Bremen, April 10, 2018. OHB System AG, a subsidiary of the Bremen-based space and technology group OHB SE, has qualified the MyotonPRO Digital Palpation Device, a medical system for measuring muscle tone and elasticity, for use on board the ISS on behalf of ESA. The device will be used for the first time on the upcoming Alexander Gerst mission in June. According to the current schedule, Gerst will be headed for the ISS on board a Soyuz launcher lifting off on June 6, 2018. Using the device, the German ESA astronaut will be able to measure the biomechanical properties of idle human muscle. Because they work in weightless conditions, astronauts must train their muscles every day that they are in space in order to prevent muscle atrophy. The scientific experiment will be applied to twelve different astronauts over the next few years to determine how effective this training is. The device delivers a short pulse of pressure to the skin and measures the reaction of the tissue in order to gain information on the muscle tone (residual stress) and elasticity. The results of the experiment are to be used in human space flight as well as for rehabilitation after bone fractures.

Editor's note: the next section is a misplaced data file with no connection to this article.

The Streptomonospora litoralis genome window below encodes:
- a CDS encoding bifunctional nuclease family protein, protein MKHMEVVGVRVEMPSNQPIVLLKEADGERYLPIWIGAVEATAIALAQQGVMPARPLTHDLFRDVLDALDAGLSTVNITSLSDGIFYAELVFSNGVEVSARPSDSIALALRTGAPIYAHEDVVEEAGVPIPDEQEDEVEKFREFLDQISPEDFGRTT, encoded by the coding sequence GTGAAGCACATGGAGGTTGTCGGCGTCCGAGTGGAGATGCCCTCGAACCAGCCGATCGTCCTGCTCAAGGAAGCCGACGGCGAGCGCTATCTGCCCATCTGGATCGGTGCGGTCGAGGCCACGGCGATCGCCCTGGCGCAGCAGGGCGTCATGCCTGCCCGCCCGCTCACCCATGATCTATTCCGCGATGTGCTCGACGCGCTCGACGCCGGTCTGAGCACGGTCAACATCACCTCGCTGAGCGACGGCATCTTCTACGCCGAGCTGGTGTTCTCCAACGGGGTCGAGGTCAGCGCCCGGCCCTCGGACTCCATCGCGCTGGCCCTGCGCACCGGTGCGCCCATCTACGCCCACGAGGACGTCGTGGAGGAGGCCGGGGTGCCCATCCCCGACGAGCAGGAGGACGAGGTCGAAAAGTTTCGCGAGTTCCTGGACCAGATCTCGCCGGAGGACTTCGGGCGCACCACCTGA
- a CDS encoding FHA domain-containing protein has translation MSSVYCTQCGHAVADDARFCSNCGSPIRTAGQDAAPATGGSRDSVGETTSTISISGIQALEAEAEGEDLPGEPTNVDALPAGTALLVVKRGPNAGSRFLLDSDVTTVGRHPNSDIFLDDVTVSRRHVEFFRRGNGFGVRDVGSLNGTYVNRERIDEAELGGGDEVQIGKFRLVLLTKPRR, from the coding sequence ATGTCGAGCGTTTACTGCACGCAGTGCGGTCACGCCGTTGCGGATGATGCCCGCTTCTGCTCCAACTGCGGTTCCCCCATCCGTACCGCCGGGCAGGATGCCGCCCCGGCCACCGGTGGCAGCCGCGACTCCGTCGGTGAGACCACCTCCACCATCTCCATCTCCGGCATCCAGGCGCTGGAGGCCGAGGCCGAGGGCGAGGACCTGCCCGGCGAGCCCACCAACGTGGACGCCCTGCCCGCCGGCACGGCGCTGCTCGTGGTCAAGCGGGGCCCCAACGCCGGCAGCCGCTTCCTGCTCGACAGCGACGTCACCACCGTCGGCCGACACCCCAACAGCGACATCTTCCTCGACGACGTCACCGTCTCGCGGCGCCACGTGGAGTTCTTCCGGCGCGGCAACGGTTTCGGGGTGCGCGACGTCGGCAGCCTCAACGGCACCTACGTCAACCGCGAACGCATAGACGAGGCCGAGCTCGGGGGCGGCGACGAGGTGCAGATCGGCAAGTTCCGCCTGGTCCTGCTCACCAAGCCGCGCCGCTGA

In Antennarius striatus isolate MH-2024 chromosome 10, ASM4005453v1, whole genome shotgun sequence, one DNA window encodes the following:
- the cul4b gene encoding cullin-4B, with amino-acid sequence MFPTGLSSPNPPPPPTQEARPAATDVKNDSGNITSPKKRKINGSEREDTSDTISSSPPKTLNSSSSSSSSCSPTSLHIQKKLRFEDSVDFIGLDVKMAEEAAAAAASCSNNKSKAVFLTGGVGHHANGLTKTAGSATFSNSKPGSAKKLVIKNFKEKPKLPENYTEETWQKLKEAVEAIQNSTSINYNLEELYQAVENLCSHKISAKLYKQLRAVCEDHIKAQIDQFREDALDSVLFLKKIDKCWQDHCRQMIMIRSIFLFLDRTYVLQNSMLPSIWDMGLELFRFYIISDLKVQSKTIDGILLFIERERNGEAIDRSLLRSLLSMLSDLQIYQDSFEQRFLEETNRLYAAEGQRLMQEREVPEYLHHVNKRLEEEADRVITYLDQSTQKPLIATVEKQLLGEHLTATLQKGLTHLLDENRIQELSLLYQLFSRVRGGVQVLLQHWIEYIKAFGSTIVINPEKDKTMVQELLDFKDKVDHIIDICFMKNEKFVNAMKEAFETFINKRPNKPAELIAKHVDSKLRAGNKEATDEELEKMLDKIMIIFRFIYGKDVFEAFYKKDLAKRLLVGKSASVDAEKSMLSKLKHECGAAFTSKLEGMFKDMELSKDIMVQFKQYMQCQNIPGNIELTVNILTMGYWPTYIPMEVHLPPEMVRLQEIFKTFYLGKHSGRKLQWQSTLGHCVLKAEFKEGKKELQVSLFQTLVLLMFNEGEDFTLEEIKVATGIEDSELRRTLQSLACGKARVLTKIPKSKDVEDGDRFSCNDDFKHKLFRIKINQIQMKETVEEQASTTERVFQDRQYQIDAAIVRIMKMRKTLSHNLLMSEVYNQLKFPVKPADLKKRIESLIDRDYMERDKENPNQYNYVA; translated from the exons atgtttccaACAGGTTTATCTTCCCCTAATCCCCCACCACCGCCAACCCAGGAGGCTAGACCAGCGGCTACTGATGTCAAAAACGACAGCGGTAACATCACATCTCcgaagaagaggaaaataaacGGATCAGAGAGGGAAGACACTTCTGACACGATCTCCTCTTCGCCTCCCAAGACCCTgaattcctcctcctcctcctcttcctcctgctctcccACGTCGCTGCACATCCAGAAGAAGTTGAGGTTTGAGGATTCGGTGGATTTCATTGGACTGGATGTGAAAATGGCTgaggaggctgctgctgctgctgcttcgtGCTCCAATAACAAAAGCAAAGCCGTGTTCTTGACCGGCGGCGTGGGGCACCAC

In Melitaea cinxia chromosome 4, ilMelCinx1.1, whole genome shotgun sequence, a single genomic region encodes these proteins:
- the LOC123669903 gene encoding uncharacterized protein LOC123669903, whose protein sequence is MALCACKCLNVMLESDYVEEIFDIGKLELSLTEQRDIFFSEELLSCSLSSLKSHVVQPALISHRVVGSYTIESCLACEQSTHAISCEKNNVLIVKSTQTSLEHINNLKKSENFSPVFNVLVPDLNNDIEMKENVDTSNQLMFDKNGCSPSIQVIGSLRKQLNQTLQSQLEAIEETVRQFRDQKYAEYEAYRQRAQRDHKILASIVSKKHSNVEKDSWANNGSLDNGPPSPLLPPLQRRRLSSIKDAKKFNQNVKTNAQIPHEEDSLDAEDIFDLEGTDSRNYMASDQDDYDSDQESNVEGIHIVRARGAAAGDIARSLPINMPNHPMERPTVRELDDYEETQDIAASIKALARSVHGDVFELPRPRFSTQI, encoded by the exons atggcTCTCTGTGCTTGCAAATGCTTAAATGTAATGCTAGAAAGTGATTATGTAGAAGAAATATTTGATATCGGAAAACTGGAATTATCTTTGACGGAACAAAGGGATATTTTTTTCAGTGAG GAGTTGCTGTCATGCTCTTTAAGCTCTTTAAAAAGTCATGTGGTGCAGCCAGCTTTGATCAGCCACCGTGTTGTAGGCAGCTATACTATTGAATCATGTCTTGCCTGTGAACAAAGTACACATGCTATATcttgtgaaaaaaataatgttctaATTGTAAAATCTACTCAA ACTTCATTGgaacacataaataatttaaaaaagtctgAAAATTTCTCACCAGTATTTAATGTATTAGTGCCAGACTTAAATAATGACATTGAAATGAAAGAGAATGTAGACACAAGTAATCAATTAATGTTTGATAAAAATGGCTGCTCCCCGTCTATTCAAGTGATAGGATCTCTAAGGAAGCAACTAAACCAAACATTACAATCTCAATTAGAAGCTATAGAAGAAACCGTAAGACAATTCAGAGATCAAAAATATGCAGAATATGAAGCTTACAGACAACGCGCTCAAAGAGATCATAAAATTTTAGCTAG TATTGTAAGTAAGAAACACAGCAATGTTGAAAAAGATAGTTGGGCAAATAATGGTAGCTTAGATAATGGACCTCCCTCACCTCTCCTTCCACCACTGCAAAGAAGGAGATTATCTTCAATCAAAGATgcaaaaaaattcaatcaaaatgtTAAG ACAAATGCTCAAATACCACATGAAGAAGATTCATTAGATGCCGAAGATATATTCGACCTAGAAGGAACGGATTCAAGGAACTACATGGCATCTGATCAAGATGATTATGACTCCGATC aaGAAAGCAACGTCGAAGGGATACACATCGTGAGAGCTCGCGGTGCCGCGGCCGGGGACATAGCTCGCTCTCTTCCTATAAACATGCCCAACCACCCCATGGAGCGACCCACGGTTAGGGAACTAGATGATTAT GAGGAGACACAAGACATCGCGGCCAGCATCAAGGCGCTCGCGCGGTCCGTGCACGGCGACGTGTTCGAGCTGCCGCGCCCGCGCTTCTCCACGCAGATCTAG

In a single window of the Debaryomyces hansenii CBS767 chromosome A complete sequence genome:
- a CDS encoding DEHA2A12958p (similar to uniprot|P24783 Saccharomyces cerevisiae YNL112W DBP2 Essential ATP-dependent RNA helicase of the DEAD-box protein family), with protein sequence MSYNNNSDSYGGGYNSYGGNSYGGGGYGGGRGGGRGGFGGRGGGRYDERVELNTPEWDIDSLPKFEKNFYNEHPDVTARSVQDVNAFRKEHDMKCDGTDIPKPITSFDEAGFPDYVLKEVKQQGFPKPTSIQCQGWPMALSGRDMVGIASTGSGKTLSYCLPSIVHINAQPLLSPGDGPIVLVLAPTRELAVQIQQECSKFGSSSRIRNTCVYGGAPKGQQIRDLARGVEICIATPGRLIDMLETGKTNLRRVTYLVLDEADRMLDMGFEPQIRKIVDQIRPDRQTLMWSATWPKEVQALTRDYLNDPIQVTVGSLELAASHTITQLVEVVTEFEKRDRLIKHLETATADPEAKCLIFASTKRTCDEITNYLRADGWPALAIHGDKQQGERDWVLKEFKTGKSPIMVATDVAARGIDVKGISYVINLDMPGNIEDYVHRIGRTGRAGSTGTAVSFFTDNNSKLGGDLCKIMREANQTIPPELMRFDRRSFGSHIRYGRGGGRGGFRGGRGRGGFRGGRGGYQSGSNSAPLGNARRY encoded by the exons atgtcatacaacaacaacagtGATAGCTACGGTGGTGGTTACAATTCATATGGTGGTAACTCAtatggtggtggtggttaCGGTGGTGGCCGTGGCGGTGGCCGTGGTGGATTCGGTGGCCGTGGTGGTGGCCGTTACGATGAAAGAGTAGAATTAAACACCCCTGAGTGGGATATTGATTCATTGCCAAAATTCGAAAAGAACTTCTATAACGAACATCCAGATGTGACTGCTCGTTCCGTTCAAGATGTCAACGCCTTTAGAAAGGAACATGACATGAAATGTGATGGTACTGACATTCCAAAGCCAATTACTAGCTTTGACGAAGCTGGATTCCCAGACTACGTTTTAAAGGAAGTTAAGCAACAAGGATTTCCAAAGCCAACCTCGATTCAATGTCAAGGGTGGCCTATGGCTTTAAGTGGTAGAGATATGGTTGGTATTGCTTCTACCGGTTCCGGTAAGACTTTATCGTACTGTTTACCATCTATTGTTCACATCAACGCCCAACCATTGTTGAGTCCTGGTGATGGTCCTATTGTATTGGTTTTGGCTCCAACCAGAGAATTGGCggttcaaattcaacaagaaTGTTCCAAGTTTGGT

Testing: Which battery is suitable for space?
During the qualification phase, the MyotonPRO Digital Palpation Device underwent extensive testing at OHB System AG. In addition to testing of pressure and vibration resistance, the implementation of a battery suitable for use in space was a challenge, for which the German Aerospace Center (DLR) awarded a separate contract.
The MyotonPRO Digital Palpation Device was sent to the ISS on board a SpaceX Falcon 9 at the beginning of April. Also on board was the ASIM (Atmospheric Space Interactions Monitoring) station for observing electrical discharges in the stratosphere and the mesosphere. OHB subsidiary OHB Italia is involved in the ESA ASIM experiment, playing a key role in such areas as system design and integration, software development and data transfer. ASIM will be docked to the exterior of the European Columbus module where it will be observing the interplay of gamma radiation, lightning and discharges in the upper atmosphere for at least two years. In the long term, it is to deliver new knowledge on the influence of these processes on the earth’s atmosphere and climate.